The phase II conducted by Chapman Engineering does not address this concern.

Where is this social justice city council ensuring transparency and protecting the health of surrounding neighborhoods? They received my emails on Friday; here is a snip of one of those pieces of correspondence. 

If the city council has not requested these environmental reports, then this calls into question the claim that they are social justice and protection of ecology advocates.

And, since the city council has been cc on this stream, and are not being proactive, this further reinforces my concerns.

These key reports are not included in the interactive agenda.

The public “has the right to know” and to review these reports. 

If you change your mind, be sure to contact me prior to close of business day. 

I should not have to engage in an exchange in a stream of emails to request data that for transparency purposes is a given to be included in the agenda packet/interactive agenda uploaded to the city servers for concerned residents to review.

At this point, the request is to upload it to the city servers, I am not asking for a special exception to obtain the files that ALL of our community members have a right to read and should be reading before this agenda item is reviewed on Tuesday night.

How can a citizen write a letter in support or against or deliver a speech at citizen comments if all of the information is not available to the public.

My first time to ask this information was: Thursday, October 15, 2020 4:58 PM: 

And, am noting the stall tactics and failure to engage in transparency that the city is engaging regarding a neighborhood that is in close proximity to these parcels of land that is traditionally disenfranchised based on race and class.

In sum, this is a textbook case of environmental racism coverup of key information that these neighbors should be made aware. 

My other initial question has not been answered: Why is the city purchasing this land for what reason?

My second question is: Has the neighbors been notified such as a developer would be required?

Residents can read the full reports prior to tomorrow’s meeting below. 



Phase 1 environmental Site Assement - S Guadalupe Terracon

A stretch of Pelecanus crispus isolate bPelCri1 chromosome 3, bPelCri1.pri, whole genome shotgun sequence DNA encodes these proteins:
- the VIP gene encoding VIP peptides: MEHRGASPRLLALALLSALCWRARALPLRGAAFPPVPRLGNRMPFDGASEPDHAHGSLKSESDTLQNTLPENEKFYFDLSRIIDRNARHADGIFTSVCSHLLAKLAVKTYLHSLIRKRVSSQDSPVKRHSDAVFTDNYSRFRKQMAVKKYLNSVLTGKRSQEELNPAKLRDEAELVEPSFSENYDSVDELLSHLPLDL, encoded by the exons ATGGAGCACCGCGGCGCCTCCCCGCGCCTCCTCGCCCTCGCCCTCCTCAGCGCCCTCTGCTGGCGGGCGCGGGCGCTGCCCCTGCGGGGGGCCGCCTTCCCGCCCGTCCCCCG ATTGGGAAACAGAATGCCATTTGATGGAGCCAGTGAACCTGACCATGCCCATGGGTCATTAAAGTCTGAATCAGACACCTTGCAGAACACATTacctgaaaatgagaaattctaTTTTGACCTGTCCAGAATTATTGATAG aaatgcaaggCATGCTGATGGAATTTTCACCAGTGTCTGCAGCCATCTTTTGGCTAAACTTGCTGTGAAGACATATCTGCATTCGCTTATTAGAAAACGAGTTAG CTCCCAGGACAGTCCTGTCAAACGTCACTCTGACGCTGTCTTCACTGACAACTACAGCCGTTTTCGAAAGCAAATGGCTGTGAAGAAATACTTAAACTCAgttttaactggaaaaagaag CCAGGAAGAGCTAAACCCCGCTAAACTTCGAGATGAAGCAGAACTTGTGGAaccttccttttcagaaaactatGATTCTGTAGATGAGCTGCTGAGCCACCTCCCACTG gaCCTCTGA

Chapman Engineering 


Chapman Engineering Enviromental Report On 128, 130, 152, & 164 S. Guadalupe


Editor’s Note: The opinions expressed in editorials, opinions, commentaries, or LTTE are not necessarily those of Corridor News or staff. The First Amendment of the U.S. Constitution states, “Congress shall make no law…abridging the freedom of speech, or of the press…”

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  1. Lisa, once again you have thoroughly done your research and once again people ignore it. Everything you are saying is and should be a great concern for the residents of San Marcos. However, this city like no other I have seen is extremely loyal to those in office. Why? I have no absolute idea but I can imagine it is the back scratching that small businesses have to do to stay afloat. Who do these officials work for? Not the public. They work to benefit their own agendas and because they like the power of the position. You, Lisa, are different. Different in that you base decisions on factual information and data. You are a professional who cares about the injustices that occur in this small city. We need more people who will advocate for the residents and do what is right, what makes sense, and what is efficient. Shame on those who are unwilling to listen to the facts and cannot make a decision of their own without the influence of social media.

    1. Hey Lisa,

      Why not dig up facts showing even worse toxic dump at the location of the chrome plating business where now sits “The Local” on Hutchinson St? In other words, don’t simply project and speculate on what may occur, show what has already happened and what the City did to cover up that mess, and how the City is going to do the same thing again at this new site?

      I was on the crew who built “The Local” and can personally attest how at the time we opened its doors, we were still pumping 1500 gal per day out of the foundation into city storm drain system. Further, I spoke with the crew who drilled the test holes at the Greer site on Guadalupe, and they told me they’re hitting the water table at 30 ft. Guess what that means for pilings and stability. Correct, get your pumps set for 24/7 toxic dump into the storm drains.

      Oh ….but sniff, sob sob ……what would pooor W.C. Carson and Son do ….sniff sniff ….if only they could sob sigh ..

  2. This city council makes me sick to my stomach. Bert Lumbreras needs to be replaced. Elections have consequences and I can only hope that this next election brings changes to our city council. Great research Lisa. Everyone in the city should be aware of this. In the past I volunteered with the animal shelter here, and got to see how the city council and Bert in particular just totally ignore citizens concerns and requests. This behavior is nothing new unfortunately it is business as usual.